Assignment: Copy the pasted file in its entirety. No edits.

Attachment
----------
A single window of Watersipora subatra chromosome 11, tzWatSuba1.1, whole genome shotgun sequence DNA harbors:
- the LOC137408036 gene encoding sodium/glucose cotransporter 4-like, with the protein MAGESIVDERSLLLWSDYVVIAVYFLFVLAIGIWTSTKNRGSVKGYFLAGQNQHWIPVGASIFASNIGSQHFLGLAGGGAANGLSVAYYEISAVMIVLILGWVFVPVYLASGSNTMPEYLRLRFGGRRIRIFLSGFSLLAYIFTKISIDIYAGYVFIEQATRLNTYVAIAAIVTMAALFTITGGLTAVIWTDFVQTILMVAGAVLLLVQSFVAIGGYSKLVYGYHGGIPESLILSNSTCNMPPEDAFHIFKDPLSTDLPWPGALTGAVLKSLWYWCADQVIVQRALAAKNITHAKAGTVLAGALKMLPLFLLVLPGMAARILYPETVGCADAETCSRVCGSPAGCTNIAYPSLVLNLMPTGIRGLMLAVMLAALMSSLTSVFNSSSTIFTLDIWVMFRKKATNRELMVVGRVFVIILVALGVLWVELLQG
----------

A single window of Watersipora subatra chromosome 11, tzWatSuba1.1, whole genome shotgun sequence DNA harbors:
- the LOC137408036 gene encoding sodium/glucose cotransporter 4-like, with the protein MAGESIVDERSLLLWSDYVVIAVYFLFVLAIGIWTSTKNRGSVKGYFLAGQNQHWIPVGASIFASNIGSQHFLGLAGGGAANGLSVAYYEISAVMIVLILGWVFVPVYLASGSNTMPEYLRLRFGGRRIRIFLSGFSLLAYIFTKISIDIYAGYVFIEQATRLNTYVAIAAIVTMAALFTITGGLTAVIWTDFVQTILMVAGAVLLLVQSFVAIGGYSKLVYGYHGGIPESLILSNSTCNMPPEDAFHIFKDPLSTDLPWPGALTGAVLKSLWYWCADQVIVQRALAAKNITHAKAGTVLAGALKMLPLFLLVLPGMAARILYPETVGCADAETCSRVCGSPAGCTNIAYPSLVLNLMPTGIRGLMLAVMLAALMSSLTSVFNSSSTIFTLDIWVMFRKKATNRELMVVGRVFVIILVALGVLWVELLQG